The last time the Ouray City Council tackled the topic of marijuana, it turned into a contentious and impassioned months-long debate that in one instance saw over a hundred citizens show up at a meeting to protest the specter of medical marijuana dispensaries and grow facilities within city limits. Council, which could have made a decision on the matter themselves, ended up punting it to Ouray voters, the majority of whom ultimately voted against allowing medical pot to be grown and sold locally in the 2010 election.
That all seems to be a moot point now that Amendment 64 has passed, legalizing recreational pot in Colorado. However, while council can do nothing to prevent individuals over the age of 21 from possessing, using, displaying, purchasing and transporting an ounce or less of weed, or cultivating up to six plants, there are measures municipalities can take to prevent marijuana-related businesses such as head shops, grow facilities and product manufacturing facilities from setting up shop.
Local governments have the ability to ban such business by ordinance or refer a measure to voters, or alternatively, voters could file a petition for an initiated measure, which must be on the ballot during an even election year. Since the soonest that a vote on the matter could take place is 2014, municipalities also have the option to enact a moratorium on pot-related businesses that would cover the time when Amendment 64 fully goes into effect in Oct. 2013 until the election the following year. Alternatively, municipalities can choose to adopt strict zoning restrictions which would give city officials more control over where pot shops could be located.
At Monday’s Ouray City Council meeting, City Attorney Kathryn Sellars reviewed all of these options, and prompted council to start developing a general sense of how they want to handle the matter in the coming months.
It’s not particularly urgent that they do so – yet. Amendment 64 itself contains provision that enforces a statewide moratorium on new recreational marijuana-related businesses in the state until Oct. 1, at which time the city must adopt its own regulations if it wishes to do so.
Yet even in these very preliminary discussions, council revealed a deep split over how they might proceed on the matter, with Councilor John Ferguson on one side arguing that Colorado voters had decided the matter and “as far as I know Ouray is a part of the State of Colorado,” and Councilor Richard Kersen on the other, arguing that “it should be the right of the citizens of Ouray, not Ridgway and the rest of Colorado, to decide.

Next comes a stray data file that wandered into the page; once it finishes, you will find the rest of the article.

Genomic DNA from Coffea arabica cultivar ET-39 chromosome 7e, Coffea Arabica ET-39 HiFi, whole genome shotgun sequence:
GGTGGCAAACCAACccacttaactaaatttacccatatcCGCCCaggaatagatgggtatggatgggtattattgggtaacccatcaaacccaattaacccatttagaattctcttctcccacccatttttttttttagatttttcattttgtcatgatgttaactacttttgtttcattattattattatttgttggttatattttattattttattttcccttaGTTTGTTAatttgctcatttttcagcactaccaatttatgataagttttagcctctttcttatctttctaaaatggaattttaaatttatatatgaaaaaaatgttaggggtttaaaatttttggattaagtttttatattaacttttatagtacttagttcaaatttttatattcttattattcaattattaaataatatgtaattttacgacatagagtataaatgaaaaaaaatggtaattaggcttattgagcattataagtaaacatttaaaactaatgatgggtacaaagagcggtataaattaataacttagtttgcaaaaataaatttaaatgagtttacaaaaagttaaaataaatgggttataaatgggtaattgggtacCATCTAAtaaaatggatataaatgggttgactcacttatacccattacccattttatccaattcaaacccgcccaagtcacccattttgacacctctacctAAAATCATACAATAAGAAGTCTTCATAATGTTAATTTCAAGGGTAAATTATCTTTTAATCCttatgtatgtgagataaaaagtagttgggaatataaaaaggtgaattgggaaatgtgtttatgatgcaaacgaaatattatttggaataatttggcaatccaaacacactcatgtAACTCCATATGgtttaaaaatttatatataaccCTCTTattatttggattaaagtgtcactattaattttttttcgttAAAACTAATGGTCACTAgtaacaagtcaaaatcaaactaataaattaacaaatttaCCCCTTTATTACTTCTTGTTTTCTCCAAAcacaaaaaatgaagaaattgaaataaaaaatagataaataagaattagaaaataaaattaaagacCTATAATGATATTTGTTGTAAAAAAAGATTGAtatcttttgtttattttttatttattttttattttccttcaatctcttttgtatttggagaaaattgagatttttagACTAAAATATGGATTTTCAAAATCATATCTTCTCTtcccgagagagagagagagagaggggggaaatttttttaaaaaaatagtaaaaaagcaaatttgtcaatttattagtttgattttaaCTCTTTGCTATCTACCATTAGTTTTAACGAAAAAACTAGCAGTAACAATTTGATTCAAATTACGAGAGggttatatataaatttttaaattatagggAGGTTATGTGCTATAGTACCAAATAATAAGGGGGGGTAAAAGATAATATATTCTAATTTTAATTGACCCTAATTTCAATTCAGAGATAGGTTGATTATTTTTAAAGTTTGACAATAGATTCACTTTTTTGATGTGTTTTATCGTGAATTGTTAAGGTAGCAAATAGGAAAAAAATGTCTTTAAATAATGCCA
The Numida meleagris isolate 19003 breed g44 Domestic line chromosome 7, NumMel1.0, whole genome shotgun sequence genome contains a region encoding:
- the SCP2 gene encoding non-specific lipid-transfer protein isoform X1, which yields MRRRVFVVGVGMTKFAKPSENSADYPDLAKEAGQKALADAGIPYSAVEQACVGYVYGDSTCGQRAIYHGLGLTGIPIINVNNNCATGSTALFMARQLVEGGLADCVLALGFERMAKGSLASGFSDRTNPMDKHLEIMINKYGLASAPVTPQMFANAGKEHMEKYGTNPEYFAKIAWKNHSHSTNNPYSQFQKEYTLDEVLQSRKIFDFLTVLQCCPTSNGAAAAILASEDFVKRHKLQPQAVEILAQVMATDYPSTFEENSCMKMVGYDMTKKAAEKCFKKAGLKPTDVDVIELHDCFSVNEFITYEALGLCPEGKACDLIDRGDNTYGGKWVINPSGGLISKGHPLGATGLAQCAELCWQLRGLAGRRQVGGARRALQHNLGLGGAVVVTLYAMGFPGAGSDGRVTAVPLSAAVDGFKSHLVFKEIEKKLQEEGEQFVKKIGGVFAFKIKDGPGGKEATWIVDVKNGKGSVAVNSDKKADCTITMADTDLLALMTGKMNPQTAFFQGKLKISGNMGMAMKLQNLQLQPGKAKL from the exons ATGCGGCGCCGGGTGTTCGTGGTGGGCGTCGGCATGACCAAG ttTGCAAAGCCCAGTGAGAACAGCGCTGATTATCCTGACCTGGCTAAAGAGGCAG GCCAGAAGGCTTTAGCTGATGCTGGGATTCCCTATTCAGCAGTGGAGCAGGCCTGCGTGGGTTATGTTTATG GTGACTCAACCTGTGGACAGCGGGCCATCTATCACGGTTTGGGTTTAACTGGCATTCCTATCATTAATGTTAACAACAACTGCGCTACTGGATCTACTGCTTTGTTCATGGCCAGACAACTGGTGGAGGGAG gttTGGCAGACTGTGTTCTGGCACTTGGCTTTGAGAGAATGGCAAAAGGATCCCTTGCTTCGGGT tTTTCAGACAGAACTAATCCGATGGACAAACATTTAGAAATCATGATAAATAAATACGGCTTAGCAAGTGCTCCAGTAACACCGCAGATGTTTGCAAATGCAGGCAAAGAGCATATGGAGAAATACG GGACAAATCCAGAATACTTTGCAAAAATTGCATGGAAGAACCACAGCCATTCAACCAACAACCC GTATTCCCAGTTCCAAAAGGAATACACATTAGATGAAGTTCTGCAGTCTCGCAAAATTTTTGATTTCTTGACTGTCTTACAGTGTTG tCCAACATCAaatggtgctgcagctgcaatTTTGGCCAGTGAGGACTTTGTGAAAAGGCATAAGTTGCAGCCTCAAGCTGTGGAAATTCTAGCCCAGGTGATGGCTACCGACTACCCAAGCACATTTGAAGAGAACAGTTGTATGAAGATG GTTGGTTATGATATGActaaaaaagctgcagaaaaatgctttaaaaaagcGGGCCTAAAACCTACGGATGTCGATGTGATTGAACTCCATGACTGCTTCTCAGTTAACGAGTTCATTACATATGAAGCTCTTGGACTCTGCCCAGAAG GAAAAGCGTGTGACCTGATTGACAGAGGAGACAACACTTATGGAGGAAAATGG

“We all live here for a reason,” Kersen said.
“And it’s not to be in a repressive environment,” Ferguson retorted.
If council is going to enact its own moratorium in October, it must set those wheels in motion by July 1. If it opts for more zoning regulations on pot-related businesses in town, the matter must be handed over to the City Planning Commission.
In other news, council tussled over whether to grant a request from the Ouray Public Library to waive the users fee for the Ouray Community Center for an upcoming book event, and ended up doing so, in spite of staff’s recommendation against it. The city generally charges local nonprofit organizations $65 to use the Community Center.
Council also voted down a request from the Ouray Beautification Committee to install a permanent ornamental electric tree in the town park, to replace a real flowering fruit tree which a bear had recently destroyed.
Kersen said he would much rather see the Beautification Committee plant real trees than buy fake ones.
No members of the Beautification Committee were present to defend their request.